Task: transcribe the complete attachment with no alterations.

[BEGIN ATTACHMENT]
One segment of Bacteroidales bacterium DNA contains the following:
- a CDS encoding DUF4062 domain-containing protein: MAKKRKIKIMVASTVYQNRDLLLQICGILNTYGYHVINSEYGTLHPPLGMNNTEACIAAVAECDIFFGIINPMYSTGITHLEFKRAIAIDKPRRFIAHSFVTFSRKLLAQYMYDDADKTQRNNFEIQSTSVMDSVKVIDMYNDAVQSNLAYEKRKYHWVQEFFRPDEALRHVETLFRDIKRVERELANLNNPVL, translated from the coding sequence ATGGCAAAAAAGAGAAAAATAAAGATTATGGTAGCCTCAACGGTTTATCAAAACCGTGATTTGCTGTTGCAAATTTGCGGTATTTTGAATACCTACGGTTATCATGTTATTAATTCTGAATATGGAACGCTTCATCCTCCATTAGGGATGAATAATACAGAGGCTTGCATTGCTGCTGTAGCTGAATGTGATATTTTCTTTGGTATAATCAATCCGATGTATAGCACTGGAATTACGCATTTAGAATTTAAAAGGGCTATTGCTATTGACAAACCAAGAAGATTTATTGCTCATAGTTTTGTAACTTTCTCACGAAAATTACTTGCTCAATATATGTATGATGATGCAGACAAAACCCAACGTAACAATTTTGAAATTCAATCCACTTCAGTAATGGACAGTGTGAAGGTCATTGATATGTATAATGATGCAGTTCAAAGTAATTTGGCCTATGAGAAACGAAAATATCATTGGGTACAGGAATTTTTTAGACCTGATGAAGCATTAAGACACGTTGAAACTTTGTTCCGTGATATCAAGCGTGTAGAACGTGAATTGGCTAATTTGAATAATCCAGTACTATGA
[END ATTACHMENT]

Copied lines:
One segment of Bacteroidales bacterium DNA contains the following:
- a CDS encoding DUF4062 domain-containing protein: MAKKRKIKIMVASTVYQNRDLLLQICGILNTYGYHVINSEYGTLHPPLGMNNTEACIAAVAECDIFFGIINPMYSTGITHLEFKRAIAIDKPRRFIAHSFVTFSRKLLAQYMYDDADKTQRNNFEIQSTSVMDSVKVIDMYNDAVQSNLAYEKRKYHWVQEFFRPDEALRHVETLFRDIKRVERELANLNNPVL, translated from the coding sequence ATGGCAAAAAAGAGAAAAATAAAGATTATGGTAGCCTCAACGGTTTATCAAAACCGTGATTTGCTGTTGCAAATTTGCGGTATTTTGAATACCTACGGTTATCATGTTATTAATTCTGAATATGGAACGCTTCATCCTCCATTAGGGATGAATAATACAGAGGCTTGCATTGCTGCTGTAGCTGAATGTGATATTTTCTTTGGTATAATCAATCCGATGTATAGCACTGGAATTACGCATTTAGAATTTAAAAGGGCTATTGCTATTGACAAACCAAGAAGATTTATTGCTCATAGTTTTGTAACTTTCTCACGAAAATTACTTGCTCAATATATGTATGATGATGCAGACAAAACCCAACGTAACAATTTTGAAATTCAATCCACTTCAGTAATGGACAGTGTGAAGGTCATTGATATGTATAATGATGCAGTTCAAAGTAATTTGGCCTATGAGAAACGAAAATATCATTGGGTACAGGAATTTTTTAGACCTGATGAAGCATTAAGACACGTTGAAACTTTGTTCCGTGATATCAAGCGTGTAGAACGTGAATTGGCTAATTTGAATAATCCAGTACTATGA